Sunday, February 14, 2010
Wednesday, February 10, 2010
Pajamas Are OUT!:The Final Tornados Single
THE TORNADOS-Is That a Ship I Hear?/Do You Come Here Often U.K. Columbia DB 7984 1966
By August 1966, the release date for the final Joe Meek produced Tornados single, the world had well and truly passed by the once innovative producer. In 1966 Meek was still pretty much utilizing his same production techniques in his apartment studio located at 304 Holloway Road that he'd been using since his first hit in 1961 (John Leyton's "Johnny Remember Me"). The Tornados at this time were Tornados in name only as none of the original member's responsible for Meek's 1962 opus "Telstar" (a U.S. and U.K. #1) were left onboard. The Tornados from December '65 until Meek's death on February 2, 1967 were ex-members of another Meek instrumental act called The Saxons. The line up was as follows: John Davis (drums), Robbie Gale (rhythm guitar), Peter Holder (lead guitar), Roger Holder (bass) and Dave Watts (keyboards).
The A-side, an instrumental called "Is That A Ship I Hear?" starts out with sound effects of seagulls and crashing waves and the trademark Meek beat and echoey, warbly guitar licks and what sounds like sleigh bells! Nothing really new or interesting as it bears all the usual Meek trademarks, in fact if you played it to me on my first listen I could not tell it was 1966 and would suspect it was from '62 or '63. The flip "Do You Come Here Often" is a fairly loungey instrumental led by organ and freely restrained from any "weirdness" (that is musical weirdness like most of Joe Meek's other productions). The real "weirdness" comes at about 2:18 minutes in when two band members begin chatting in a very campy mannerism (Gentleman #1:"I see pajama style shirts are in". Gentleman # 2 "Well pajamas are OUT, as far as I'm concerned.."). A thorough listen reveals they are more than likely two gay gentlemen out cruising and comparing notes. The record is quite risqué for it's time considering that in August 1966 homosexuality was still illegal in Great Britain. Meek, a well known homosexual, was notoriously known for cruising London's seedy underworld who fell victim to numerous blackmailers, no doubt probably supplied the dialogue to the band members.
Both tracks can be found on the Repertoire 2 CD Tornados compilation "Telstar:The Complete Tornados" which compiles all of their Decca and Columbia material for the first time in one packaging.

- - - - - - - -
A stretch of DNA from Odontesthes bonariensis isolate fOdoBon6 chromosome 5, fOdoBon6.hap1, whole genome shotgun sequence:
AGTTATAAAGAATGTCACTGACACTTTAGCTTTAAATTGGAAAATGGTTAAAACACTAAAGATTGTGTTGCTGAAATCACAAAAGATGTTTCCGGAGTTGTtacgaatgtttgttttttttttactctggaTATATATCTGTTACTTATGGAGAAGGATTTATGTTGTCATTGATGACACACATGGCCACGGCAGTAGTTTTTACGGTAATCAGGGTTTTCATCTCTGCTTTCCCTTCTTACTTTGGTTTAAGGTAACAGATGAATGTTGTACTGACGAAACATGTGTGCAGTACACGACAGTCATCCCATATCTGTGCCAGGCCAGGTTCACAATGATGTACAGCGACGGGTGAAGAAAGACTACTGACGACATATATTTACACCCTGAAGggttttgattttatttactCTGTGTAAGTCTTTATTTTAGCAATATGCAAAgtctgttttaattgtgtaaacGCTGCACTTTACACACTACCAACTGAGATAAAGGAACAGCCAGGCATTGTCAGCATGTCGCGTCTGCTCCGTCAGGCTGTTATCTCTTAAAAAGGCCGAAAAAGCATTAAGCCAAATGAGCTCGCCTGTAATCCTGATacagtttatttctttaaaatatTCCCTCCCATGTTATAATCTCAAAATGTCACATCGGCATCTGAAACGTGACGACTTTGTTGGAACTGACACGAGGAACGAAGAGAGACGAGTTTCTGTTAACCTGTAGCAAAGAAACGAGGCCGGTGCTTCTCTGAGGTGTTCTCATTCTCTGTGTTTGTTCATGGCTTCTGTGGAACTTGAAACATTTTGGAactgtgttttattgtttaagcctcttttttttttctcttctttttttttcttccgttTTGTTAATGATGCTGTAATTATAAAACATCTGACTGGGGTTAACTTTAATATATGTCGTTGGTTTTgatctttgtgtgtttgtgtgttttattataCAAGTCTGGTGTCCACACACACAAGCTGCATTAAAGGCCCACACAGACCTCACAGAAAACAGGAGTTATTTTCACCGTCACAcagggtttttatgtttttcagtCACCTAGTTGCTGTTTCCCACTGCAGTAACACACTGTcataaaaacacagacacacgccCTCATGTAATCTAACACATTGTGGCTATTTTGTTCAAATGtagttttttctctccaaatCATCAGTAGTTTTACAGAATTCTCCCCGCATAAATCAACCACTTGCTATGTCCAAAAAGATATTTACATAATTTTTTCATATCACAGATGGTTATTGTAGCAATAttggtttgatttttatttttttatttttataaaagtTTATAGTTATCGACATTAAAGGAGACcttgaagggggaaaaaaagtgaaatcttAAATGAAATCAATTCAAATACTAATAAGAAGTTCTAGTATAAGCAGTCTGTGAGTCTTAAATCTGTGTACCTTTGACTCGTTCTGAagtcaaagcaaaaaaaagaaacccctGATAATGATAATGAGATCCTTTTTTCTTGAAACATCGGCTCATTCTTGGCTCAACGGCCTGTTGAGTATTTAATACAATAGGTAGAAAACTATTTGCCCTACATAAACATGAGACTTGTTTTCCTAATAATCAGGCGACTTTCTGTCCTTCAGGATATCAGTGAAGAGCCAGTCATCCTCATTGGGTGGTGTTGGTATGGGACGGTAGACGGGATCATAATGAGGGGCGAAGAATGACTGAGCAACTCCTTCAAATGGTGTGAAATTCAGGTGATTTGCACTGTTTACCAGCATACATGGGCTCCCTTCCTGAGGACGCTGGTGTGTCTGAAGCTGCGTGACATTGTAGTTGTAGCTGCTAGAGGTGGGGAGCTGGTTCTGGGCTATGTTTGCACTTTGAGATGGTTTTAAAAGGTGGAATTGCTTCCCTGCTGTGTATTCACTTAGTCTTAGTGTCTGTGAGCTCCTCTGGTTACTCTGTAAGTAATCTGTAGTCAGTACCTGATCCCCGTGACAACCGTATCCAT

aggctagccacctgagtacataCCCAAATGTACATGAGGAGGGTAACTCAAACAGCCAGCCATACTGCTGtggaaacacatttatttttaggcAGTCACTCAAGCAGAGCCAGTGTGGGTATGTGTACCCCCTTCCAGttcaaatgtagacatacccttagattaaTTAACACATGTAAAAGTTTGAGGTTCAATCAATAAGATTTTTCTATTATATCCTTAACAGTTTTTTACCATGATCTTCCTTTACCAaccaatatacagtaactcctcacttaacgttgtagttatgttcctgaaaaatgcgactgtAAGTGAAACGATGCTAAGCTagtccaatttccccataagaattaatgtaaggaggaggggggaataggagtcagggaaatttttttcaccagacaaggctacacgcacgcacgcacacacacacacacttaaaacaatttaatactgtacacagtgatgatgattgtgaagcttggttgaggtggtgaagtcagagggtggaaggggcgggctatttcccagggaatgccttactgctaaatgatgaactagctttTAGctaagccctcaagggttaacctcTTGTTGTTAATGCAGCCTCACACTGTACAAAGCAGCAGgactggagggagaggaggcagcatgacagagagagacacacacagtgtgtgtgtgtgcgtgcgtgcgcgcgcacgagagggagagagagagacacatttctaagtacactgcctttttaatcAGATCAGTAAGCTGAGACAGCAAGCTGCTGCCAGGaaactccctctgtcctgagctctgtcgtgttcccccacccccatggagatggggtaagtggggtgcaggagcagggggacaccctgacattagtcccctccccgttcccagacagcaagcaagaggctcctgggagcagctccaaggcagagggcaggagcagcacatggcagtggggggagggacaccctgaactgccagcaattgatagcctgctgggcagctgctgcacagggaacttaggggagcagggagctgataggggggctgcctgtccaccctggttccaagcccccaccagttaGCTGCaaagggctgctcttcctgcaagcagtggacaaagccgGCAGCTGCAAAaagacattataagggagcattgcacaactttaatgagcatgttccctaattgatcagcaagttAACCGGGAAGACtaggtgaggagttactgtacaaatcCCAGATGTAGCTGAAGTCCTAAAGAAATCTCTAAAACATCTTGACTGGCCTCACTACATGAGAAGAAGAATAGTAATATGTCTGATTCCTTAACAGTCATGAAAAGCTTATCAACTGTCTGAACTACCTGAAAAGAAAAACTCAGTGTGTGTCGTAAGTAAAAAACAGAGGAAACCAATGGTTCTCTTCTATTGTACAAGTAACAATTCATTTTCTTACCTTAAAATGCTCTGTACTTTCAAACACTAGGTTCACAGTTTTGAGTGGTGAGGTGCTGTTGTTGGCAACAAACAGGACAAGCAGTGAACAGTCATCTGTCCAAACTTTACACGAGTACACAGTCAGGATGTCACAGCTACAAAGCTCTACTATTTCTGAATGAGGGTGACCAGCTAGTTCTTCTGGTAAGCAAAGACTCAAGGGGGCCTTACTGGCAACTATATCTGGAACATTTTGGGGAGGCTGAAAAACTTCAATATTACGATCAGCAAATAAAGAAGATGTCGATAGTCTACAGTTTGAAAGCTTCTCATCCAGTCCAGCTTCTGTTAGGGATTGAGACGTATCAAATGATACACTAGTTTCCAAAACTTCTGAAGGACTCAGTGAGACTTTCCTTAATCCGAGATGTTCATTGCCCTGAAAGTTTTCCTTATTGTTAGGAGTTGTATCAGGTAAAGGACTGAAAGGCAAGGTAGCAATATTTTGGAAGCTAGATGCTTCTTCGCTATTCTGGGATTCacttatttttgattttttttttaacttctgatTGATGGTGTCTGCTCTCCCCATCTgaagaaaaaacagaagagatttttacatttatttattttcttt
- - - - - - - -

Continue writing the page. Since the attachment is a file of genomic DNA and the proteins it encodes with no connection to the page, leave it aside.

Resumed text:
The final line-up of The Tornados
Hear "Do You Come Here Often":
Hear "Is That A Ship I Hear?":
Mike Stax in "Ugly Things" captioned it the best:
"Joe Meek adjusts the weirdness dial".
Tuesday, February 9, 2010
Von der Liverpool Die Liverbirds
These days seeing an all female rock n' roll band is nothing at all out of the ordinary. Sure there are still the sexist comments about them having a boyfriend or husband who's in a band or the misogynistic attitude that it's all looks and no talent, but knuckledraggers aside in the 60's there weren't too many all girl bands who played on their own records. Certainly not in working class 1962 Liverpool, England where this group were formed. Comprised of the late Pamela Birch-lead vocals/guitar, Mary McGlory-bass/vocals, Valene Gell-guitar/vocals and Sylvia Saunders-drums they moved to Hamburg, Germany (already home to many Liverpool ex-pat rockers like The Remo Four and Lee Curtis, but to name a few) where they became quite successful. They were signed to the Star Club label where they cut two LP's and four singles, one of which, a cover of Bo Diddley's "Diddley Daddy", went to #5 in the German charts.
Hear "Why Do You Hang Around Me":
Hear "Peanut Butter":
Sunday, February 7, 2010
Great 60's LP's: Them-Them Again
1. Could You, Would You
2. Something you Got Baby
3. Call My Name
4. Turn On Your Lovelight
5. I Put A Spell On You
6. I Can Only Give you Everything
7. My Lonely Sad Eyes
8. I Got A Woman
1. Out Of Sight
2. It's All Over Now Baby Blue
3. Bad Or Good
4. How Long Baby
5. Hello Josephine
6. Don't You Know
7. Hey Girl
8. Bring 'Em On In
January 1966 saw the eighth line-up of British based Irish r'n'b act Them. It would rival the "Rock N' Roll Family Tree" book to try to chart who was in the band at this point so we'll suffice to say for those who've been in solitary confinement since 1964 that the band were led by one Van Morrison. The first month of 1966 also saw the release of the band's second LP, which would also be their last as they disintegrated after a U.S. tour that summer (see above photo from their three week long residency at Los Angele's famed Whiskey A- Go-Go).